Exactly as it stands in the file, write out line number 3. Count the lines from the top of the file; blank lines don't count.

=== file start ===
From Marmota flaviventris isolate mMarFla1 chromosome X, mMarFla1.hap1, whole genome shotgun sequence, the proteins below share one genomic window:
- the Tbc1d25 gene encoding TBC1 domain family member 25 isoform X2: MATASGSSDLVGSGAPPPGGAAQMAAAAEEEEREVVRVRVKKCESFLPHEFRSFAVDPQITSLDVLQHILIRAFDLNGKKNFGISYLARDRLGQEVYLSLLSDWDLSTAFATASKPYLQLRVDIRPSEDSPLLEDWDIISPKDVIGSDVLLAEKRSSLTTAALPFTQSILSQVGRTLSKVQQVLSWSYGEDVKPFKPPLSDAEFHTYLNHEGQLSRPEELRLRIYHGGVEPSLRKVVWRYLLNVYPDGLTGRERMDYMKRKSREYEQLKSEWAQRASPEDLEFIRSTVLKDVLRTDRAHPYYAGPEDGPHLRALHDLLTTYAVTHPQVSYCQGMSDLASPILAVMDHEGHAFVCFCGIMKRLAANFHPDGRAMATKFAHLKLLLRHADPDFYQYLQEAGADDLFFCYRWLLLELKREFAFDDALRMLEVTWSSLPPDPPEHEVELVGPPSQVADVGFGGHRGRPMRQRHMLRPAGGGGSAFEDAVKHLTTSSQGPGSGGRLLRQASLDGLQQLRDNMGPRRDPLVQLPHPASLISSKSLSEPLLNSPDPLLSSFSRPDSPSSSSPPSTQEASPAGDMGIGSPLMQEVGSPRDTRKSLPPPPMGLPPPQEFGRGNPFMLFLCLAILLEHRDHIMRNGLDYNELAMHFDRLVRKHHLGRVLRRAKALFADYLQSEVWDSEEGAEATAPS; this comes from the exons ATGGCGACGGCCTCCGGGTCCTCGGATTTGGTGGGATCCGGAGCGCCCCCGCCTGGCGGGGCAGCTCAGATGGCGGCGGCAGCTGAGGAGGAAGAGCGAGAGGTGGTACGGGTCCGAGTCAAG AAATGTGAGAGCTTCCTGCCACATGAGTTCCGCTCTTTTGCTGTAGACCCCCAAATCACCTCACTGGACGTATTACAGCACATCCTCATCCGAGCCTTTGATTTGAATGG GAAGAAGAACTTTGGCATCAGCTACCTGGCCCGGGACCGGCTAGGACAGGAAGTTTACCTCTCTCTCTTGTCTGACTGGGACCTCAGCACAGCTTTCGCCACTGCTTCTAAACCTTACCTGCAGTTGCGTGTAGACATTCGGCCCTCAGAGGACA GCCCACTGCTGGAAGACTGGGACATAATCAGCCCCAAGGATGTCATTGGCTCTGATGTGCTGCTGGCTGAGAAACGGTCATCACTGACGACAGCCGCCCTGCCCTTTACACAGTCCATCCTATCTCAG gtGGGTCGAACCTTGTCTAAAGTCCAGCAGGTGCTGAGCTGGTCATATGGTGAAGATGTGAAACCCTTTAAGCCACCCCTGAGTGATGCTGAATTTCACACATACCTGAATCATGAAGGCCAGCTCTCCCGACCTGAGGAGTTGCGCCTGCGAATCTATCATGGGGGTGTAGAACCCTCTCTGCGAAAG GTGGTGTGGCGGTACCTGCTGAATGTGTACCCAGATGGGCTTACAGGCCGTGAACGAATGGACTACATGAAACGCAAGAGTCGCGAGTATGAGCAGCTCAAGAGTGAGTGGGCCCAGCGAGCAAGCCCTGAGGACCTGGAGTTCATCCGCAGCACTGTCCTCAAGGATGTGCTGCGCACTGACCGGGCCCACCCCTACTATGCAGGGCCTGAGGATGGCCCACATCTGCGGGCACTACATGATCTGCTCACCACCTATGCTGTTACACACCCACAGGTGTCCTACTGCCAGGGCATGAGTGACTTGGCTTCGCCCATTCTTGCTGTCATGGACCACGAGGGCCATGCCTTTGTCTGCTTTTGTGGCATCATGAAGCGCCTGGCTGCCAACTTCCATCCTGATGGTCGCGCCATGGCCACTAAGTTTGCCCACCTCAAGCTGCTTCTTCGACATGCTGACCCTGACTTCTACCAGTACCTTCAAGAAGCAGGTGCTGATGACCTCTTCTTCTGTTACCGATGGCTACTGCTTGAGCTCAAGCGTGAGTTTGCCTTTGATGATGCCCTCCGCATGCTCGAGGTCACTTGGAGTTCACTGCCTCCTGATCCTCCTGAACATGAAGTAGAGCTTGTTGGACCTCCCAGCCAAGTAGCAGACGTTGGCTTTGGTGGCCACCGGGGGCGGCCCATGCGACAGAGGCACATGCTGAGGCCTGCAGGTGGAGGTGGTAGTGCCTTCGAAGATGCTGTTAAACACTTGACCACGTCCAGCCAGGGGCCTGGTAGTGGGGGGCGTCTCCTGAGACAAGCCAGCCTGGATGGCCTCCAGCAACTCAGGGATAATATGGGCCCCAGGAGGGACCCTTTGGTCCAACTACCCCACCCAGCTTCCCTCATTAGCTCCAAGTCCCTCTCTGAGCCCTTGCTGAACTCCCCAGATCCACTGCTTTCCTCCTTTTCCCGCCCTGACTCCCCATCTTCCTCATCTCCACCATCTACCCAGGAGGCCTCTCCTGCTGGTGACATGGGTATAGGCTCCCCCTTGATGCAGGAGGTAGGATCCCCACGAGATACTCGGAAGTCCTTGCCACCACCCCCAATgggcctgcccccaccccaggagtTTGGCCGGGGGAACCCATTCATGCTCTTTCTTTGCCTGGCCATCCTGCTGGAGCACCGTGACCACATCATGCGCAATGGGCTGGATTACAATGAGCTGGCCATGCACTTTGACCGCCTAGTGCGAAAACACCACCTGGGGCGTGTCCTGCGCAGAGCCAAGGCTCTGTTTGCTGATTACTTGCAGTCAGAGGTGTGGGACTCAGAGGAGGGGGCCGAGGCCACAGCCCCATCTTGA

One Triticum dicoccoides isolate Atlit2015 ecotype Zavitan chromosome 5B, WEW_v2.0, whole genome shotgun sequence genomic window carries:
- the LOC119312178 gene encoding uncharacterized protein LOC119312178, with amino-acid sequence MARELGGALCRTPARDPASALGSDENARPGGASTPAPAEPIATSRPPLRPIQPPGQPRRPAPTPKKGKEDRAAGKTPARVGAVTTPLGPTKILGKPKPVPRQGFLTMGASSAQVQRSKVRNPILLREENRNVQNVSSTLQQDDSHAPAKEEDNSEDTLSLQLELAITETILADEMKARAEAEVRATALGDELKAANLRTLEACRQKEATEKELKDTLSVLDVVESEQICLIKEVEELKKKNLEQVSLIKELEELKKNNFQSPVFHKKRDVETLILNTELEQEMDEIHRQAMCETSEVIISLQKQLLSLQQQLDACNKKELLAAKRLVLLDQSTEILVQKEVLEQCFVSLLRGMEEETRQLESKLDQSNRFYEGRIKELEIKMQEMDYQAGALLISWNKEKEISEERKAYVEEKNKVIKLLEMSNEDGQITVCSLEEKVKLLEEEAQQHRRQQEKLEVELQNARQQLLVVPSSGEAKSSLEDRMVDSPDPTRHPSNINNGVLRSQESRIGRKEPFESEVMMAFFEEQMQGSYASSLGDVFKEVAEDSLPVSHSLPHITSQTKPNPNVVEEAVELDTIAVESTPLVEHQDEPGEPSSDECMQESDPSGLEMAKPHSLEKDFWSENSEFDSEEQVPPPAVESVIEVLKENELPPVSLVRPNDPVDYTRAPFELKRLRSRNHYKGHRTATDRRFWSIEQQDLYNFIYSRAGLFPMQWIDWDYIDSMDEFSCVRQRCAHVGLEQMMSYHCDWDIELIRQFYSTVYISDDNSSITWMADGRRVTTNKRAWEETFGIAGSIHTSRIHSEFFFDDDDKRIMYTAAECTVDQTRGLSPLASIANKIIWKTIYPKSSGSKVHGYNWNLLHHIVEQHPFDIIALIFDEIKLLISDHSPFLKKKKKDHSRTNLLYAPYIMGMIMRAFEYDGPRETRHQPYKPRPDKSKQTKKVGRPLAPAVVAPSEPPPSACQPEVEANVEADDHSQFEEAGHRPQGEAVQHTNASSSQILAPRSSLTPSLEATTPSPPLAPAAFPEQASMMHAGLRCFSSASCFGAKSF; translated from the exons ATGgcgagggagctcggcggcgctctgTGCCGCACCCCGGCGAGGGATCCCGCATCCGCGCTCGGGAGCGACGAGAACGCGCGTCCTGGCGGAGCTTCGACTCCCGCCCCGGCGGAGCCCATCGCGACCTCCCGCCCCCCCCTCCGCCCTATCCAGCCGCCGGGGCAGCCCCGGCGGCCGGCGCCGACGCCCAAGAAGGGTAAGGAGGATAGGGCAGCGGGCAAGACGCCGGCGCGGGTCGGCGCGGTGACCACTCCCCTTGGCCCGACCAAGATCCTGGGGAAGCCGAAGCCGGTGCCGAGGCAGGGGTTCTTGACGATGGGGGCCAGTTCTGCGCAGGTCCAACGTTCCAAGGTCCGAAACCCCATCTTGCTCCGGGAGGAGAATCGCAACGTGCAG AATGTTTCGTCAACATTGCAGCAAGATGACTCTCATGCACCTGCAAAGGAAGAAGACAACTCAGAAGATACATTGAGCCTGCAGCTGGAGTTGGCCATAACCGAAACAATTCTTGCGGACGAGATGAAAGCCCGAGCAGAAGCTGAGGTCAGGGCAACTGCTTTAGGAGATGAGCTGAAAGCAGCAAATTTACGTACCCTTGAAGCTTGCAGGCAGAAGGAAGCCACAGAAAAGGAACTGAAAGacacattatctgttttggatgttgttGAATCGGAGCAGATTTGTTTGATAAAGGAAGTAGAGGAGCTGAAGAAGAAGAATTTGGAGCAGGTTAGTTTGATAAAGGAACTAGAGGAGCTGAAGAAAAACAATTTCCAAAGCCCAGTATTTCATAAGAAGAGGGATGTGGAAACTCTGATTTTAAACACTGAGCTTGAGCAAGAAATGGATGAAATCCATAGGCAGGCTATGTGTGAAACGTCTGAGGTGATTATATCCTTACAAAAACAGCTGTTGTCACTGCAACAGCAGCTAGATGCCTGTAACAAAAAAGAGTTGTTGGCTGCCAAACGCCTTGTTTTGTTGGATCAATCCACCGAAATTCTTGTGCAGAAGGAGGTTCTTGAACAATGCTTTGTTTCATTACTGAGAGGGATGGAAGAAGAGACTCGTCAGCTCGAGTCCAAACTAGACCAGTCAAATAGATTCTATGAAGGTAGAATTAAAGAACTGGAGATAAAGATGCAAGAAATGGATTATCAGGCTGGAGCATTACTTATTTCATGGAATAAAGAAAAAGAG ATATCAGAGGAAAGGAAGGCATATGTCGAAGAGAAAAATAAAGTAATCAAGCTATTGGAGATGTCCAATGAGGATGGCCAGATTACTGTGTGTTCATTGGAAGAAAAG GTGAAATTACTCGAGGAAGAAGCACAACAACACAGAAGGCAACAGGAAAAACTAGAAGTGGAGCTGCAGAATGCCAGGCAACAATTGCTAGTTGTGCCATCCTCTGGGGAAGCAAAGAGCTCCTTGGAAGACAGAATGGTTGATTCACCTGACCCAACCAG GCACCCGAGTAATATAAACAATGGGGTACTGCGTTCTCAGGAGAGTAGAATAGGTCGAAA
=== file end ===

One Triticum dicoccoides isolate Atlit2015 ecotype Zavitan chromosome 5B, WEW_v2.0, whole genome shotgun sequence genomic window carries: